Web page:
Rosenberg said no "substantive actions" were taken during the SAG board's 30-hour-long emergency meeting.
He also said the board has no immediate plans to replace Allen, whom critics claim is hindering the signing of a new deal.
Rosenberg said in a statement that a group of board members submitted a document at the end of the board meeting "that purports to deal with the employment of" Allen, who also is the union's chief negotiator, and the "continuing approach to negotiations."
But, the statement said, the union's lawyers said the document was invalid for several reasons, "including a lack of sufficient signatures and the absence of any language on the document demonstrating the intent of the signers to grant their assent to the proposal."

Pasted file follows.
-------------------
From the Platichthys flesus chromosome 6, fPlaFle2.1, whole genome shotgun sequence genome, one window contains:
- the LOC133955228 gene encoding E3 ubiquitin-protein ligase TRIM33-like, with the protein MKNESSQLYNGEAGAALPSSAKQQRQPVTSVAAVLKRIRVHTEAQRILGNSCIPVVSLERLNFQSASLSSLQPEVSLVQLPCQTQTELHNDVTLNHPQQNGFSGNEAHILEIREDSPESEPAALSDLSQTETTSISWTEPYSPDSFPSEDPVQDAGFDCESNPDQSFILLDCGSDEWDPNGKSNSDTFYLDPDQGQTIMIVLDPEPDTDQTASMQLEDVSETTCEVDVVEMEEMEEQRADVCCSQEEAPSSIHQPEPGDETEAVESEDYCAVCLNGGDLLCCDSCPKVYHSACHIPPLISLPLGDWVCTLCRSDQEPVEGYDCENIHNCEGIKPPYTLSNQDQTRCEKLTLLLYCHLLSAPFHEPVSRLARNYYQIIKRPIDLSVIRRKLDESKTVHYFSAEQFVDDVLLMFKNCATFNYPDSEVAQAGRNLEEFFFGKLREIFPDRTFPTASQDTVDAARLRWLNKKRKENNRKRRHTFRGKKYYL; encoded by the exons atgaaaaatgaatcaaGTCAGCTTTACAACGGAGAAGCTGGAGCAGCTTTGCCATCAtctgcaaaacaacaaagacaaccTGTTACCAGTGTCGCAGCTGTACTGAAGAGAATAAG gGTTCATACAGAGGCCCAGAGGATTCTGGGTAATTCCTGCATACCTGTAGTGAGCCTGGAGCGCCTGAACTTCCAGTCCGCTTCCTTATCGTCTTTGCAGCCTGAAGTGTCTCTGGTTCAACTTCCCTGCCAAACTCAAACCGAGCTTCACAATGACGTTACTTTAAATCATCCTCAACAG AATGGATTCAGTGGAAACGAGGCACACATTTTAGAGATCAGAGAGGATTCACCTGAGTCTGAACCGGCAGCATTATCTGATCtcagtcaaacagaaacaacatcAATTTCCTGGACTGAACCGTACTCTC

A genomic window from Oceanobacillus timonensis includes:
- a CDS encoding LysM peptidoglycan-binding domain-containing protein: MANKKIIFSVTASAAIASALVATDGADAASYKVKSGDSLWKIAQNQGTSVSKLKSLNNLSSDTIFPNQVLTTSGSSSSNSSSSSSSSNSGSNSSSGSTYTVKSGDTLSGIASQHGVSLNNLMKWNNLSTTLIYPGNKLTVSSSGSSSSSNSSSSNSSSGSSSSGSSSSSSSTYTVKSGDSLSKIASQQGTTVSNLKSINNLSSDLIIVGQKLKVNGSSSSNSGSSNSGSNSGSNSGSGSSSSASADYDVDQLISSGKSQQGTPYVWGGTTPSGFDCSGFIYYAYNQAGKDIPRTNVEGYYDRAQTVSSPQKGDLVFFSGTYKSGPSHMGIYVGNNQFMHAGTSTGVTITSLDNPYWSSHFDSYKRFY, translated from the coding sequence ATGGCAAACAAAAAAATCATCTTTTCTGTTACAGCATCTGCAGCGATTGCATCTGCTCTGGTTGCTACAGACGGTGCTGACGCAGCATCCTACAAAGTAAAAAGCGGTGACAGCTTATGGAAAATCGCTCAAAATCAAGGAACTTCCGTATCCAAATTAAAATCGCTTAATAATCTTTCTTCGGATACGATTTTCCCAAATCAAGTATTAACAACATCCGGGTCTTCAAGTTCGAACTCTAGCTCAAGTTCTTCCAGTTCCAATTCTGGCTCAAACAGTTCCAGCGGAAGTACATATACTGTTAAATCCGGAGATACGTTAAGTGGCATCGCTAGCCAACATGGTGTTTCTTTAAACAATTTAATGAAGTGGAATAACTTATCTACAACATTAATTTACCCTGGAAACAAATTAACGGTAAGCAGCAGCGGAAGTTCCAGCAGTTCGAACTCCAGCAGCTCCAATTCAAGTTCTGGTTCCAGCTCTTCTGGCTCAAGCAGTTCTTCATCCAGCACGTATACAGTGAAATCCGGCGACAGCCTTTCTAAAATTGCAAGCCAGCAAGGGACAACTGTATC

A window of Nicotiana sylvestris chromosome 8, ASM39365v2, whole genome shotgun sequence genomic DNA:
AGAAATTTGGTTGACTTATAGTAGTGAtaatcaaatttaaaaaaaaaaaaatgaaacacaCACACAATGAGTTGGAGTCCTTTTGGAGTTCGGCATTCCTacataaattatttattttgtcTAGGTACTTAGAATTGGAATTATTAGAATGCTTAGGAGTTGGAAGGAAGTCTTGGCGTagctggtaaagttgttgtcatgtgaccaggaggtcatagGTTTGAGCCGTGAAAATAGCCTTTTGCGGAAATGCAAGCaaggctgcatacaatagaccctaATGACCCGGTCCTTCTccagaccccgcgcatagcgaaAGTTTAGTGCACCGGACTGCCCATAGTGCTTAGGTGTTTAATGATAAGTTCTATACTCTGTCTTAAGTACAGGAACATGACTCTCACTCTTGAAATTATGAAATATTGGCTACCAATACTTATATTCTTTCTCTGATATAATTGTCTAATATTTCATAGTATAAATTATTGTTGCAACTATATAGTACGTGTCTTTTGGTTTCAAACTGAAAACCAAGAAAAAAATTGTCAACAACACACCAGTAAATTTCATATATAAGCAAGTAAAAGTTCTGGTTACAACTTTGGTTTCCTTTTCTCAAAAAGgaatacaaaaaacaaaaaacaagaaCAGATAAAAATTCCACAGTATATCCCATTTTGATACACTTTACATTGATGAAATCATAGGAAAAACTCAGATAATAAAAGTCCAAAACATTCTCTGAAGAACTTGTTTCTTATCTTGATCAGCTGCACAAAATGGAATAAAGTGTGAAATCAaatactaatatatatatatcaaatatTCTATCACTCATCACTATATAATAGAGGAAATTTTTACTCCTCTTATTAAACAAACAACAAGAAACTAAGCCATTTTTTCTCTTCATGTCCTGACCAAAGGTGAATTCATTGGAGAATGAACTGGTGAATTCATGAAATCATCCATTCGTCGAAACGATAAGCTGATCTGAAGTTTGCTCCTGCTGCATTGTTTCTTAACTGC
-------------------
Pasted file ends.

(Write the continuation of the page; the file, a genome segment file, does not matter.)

He said Allen and the negotiating committee "remain committed to advancing the cause of actors and our crucial contract negotiations."
SAG and the Alliance of Motion Picture and Television Producers have been unable to reach a new contract since their last one expired June 30. SAG leaders have said they want to seek the approval of the union's 120,000 members to authorize a strike. The move has caused a rift between SAG members for and against the vote.
The meeting that ran from Monday into Tuesday failed to produce any major progress and no mailing date was set for the previously approved TV/theatrical strike authorization referendum, Rosenberg said.